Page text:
A Pasig City court has ordered the arrest of George Sycip, son of the late tycoon Washington Sycip, and four other officials of a tuna processing company for violating the Corporation Code of the Philippines.
In a July 11, 2018 order, Judge Emmanuel Pimentel of the Pasig City Metropolitan Court, Branch 69, found probable cause to order the arrest of Sycip, board chairman of Alliance Select Foods International Inc., its president Jonathan Dee and other executives of the company including Marie Grace Vera Cruz, Antonio Pacis and Raymon K.H. See for violating Sections 74 and 75 in relation to Section 144 of the Corporation Code.
Section 74 says “the records of all business transactions of the corporation and the minutes of any meetings shall be open to inspection by any director, trustee, stockholder or member of the corporation,” and that the refusal to allow the records to be examined is punishable.
Section 144 says violators of the code will be punished by a fine of not less than P1,000 but not more than P10,000, or imprisonment of not less than 30 days but not more than five years, while Section 75 underscores the right of any stockholder or member of his right to financial statements.
The case arose from the complaint filed by Hedy S.C. Yap-Chua against Sycip and other officials of Alliance Select Food International for their continued refusal to allow some shareholders to examine the corporation’s books and other records.
The court set the bail for the accused’s provisional liberty at P10,000 for each accused per case.
The arrest warrant came after Pimentel upheld the four-page review resolution of the Department of Justice approved by then Acting Prosecutor General Jorge Catalan Jr., which found probable cause to indict Sycip and the others for violating the Corporation Code of the Philippines.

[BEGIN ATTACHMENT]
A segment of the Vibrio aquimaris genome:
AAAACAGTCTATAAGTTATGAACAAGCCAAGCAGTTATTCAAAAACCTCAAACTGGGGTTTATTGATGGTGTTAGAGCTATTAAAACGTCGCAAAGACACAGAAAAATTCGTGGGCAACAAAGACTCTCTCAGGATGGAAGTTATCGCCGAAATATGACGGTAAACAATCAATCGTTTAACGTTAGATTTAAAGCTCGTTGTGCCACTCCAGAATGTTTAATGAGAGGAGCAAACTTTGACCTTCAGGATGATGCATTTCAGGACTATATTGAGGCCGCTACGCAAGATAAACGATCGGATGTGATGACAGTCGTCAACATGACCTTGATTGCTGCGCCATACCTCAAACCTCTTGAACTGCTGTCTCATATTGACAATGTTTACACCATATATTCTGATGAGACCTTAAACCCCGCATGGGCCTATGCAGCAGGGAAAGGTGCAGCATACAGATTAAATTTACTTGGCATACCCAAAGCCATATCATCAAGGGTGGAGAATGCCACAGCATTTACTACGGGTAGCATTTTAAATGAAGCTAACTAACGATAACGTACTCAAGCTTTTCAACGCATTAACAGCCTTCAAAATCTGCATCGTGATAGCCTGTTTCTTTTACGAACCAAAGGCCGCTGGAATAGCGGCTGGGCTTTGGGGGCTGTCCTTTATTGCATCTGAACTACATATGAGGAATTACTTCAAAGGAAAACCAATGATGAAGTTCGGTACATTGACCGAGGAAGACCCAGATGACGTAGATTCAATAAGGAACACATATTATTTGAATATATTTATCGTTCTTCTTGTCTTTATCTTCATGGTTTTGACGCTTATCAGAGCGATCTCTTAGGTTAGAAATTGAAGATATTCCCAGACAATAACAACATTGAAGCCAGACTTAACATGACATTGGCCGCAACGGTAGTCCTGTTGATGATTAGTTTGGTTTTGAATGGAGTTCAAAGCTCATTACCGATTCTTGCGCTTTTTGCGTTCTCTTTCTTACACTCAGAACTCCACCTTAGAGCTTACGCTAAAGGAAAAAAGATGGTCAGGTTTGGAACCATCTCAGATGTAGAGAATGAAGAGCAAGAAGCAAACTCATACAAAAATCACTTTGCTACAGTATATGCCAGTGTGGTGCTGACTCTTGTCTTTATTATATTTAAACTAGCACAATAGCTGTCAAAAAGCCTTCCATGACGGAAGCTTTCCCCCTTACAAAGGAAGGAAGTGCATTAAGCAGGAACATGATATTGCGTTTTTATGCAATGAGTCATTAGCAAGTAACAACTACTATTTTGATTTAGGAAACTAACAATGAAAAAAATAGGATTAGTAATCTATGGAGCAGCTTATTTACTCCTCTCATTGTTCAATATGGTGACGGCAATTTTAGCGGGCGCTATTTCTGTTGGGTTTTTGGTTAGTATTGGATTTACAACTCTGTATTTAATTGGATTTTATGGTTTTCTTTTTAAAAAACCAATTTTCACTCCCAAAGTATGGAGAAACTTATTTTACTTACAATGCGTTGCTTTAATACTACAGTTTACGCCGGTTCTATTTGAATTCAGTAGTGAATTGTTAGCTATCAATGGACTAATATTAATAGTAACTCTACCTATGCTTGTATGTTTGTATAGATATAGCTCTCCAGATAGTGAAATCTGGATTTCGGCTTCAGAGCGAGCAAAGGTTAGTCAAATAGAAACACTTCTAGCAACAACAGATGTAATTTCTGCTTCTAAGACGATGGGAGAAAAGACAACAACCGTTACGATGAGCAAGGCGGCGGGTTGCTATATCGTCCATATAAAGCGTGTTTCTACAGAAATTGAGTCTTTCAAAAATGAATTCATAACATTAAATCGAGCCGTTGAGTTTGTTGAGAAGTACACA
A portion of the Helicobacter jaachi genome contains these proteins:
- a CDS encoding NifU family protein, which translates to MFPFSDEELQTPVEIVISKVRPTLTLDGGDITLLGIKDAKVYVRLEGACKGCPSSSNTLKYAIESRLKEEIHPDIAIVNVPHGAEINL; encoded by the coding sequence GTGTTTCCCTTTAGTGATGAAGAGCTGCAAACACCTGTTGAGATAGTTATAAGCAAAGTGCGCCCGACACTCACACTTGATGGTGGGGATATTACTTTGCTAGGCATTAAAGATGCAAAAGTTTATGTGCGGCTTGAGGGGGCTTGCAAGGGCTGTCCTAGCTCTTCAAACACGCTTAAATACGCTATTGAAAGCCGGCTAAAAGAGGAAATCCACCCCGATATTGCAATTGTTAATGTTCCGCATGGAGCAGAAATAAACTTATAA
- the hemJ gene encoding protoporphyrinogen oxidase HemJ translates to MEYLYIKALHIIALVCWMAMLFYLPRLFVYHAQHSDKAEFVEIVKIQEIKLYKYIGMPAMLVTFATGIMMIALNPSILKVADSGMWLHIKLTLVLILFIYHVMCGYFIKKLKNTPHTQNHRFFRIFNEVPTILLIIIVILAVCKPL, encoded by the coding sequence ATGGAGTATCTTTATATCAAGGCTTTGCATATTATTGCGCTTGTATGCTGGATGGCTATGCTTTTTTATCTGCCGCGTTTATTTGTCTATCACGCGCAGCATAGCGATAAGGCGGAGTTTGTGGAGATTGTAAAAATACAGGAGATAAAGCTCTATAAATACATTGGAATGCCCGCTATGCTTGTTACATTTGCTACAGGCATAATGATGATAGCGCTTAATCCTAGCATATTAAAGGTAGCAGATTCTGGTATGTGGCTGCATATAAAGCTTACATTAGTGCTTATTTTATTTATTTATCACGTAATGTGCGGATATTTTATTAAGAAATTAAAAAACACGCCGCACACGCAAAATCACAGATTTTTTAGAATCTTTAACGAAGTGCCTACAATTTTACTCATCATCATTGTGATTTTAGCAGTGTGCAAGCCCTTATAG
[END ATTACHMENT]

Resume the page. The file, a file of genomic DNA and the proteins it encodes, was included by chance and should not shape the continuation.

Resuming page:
The DOJ reversed the earlier resolution issued by Prosecution lawyer Loverhette Jeffrey Villordon dismissing the complaint filed by the minority shareholders of Alliance led by Hedy Yap-Chua, a Singaporean investor of the company, against Sycip and several others.
The DOJ noted that the Access Rules being imposed by Alliance was one of so many other barriers to refuse complainants Yap-Chua and the minority shareholders the right to examine the corporation’s records and minutes.
It said the series of events from the time that complainant Yap-Chua wrote a notice of inspection on Oct. 2, 2014, up to Nov. 7, 2014, when the shareholders’ representatives were not allowed to inspect the requested documents, was tantamount to a refusal as embodied in the second element for violation of Section 74 in relation to Section 144 of the Corporation Code.
The majority shareholders of Alliance, led by Dee and Sycip as its chairman, including its minority stockholders, including the Singaporean investors, have been caught in a dispute for several years now.
The row stemmed from the alleged questionable acquisition of Strong Oak Inc. of Alliance’s 430 million shares worth P563.675 million. The sale had resulted in the dilution of the Singaporeans’ shares from 34 percent to 24 percent.
The Singaporean investors, led by Yap-Chua, insisted on the opening of the books of Alliance but the majority continued to refuse.
The foreign investors wanted to know the truth behind the deal between Alliance and Strong Oak in seeking the opening of the corporation’s books and records.